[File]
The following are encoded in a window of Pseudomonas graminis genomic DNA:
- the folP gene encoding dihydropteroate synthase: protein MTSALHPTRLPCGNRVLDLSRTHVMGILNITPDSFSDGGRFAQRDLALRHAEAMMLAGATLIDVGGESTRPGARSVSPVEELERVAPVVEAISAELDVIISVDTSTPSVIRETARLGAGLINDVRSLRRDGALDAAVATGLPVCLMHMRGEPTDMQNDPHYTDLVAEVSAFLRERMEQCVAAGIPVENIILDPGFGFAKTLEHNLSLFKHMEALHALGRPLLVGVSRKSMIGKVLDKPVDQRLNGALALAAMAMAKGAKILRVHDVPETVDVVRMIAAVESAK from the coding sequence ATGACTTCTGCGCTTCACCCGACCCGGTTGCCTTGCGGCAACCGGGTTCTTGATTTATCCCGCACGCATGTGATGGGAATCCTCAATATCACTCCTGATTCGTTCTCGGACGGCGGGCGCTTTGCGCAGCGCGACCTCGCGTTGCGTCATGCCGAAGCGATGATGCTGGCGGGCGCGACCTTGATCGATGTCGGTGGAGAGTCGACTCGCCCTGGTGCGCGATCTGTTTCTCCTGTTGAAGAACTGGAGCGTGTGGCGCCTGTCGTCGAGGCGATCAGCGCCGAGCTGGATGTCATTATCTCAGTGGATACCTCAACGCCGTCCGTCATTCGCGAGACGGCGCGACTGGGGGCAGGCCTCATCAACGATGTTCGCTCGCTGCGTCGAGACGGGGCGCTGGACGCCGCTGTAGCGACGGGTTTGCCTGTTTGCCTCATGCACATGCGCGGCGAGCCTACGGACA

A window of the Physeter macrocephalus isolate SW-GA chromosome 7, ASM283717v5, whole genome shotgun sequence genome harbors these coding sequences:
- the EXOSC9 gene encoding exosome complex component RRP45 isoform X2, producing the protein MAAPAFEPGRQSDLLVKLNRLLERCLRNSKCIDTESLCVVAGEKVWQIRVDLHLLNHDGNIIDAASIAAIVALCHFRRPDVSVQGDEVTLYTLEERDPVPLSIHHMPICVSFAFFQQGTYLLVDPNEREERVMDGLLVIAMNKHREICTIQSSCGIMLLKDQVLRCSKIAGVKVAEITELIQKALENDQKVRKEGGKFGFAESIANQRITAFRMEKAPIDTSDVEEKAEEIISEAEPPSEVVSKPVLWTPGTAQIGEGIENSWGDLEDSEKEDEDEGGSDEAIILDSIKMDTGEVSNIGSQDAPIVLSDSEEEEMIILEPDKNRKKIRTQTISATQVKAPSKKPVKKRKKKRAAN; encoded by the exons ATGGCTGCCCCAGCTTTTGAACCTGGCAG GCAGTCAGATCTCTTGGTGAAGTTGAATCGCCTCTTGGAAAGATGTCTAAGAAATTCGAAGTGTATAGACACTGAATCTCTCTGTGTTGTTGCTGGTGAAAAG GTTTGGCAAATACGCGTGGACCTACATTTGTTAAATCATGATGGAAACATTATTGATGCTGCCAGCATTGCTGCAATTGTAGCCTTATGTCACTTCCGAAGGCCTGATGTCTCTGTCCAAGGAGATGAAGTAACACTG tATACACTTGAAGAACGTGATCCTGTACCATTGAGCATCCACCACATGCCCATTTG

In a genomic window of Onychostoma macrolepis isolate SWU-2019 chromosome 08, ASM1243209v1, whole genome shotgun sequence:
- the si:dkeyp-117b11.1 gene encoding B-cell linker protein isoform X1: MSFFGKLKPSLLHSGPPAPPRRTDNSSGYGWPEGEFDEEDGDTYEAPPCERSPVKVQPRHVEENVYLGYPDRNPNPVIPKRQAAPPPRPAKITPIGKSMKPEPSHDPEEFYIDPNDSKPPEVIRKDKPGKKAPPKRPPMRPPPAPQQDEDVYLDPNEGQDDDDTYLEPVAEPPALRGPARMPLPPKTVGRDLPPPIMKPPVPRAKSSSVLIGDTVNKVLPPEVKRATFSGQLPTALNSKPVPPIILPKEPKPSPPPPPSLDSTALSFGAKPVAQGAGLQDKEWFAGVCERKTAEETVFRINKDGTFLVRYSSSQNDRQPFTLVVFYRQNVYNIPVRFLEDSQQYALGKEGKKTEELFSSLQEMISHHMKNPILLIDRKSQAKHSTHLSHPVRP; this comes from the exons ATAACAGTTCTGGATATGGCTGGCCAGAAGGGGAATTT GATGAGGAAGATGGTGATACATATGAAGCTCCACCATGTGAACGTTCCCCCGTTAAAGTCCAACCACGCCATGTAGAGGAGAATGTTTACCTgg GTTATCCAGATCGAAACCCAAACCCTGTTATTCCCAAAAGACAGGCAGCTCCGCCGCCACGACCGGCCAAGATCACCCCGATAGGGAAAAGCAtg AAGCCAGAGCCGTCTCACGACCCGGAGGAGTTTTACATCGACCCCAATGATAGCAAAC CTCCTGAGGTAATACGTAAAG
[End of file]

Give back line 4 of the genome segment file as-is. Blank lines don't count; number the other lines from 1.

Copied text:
- the EXOSC9 gene encoding exosome complex component RRP45 isoform X2, producing the protein MAAPAFEPGRQSDLLVKLNRLLERCLRNSKCIDTESLCVVAGEKVWQIRVDLHLLNHDGNIIDAASIAAIVALCHFRRPDVSVQGDEVTLYTLEERDPVPLSIHHMPICVSFAFFQQGTYLLVDPNEREERVMDGLLVIAMNKHREICTIQSSCGIMLLKDQVLRCSKIAGVKVAEITELIQKALENDQKVRKEGGKFGFAESIANQRITAFRMEKAPIDTSDVEEKAEEIISEAEPPSEVVSKPVLWTPGTAQIGEGIENSWGDLEDSEKEDEDEGGSDEAIILDSIKMDTGEVSNIGSQDAPIVLSDSEEEEMIILEPDKNRKKIRTQTISATQVKAPSKKPVKKRKKKRAAN; encoded by the exons ATGGCTGCCCCAGCTTTTGAACCTGGCAG GCAGTCAGATCTCTTGGTGAAGTTGAATCGCCTCTTGGAAAGATGTCTAAGAAATTCGAAGTGTATAGACACTGAATCTCTCTGTGTTGTTGCTGGTGAAAAG GTTTGGCAAATACGCGTGGACCTACATTTGTTAAATCATGATGGAAACATTATTGATGCTGCCAGCATTGCTGCAATTGTAGCCTTATGTCACTTCCGAAGGCCTGATGTCTCTGTCCAAGGAGATGAAGTAACACTG tATACACTTGAAGAACGTGATCCTGTACCATTGAGCATCCACCACATGCCCATTTG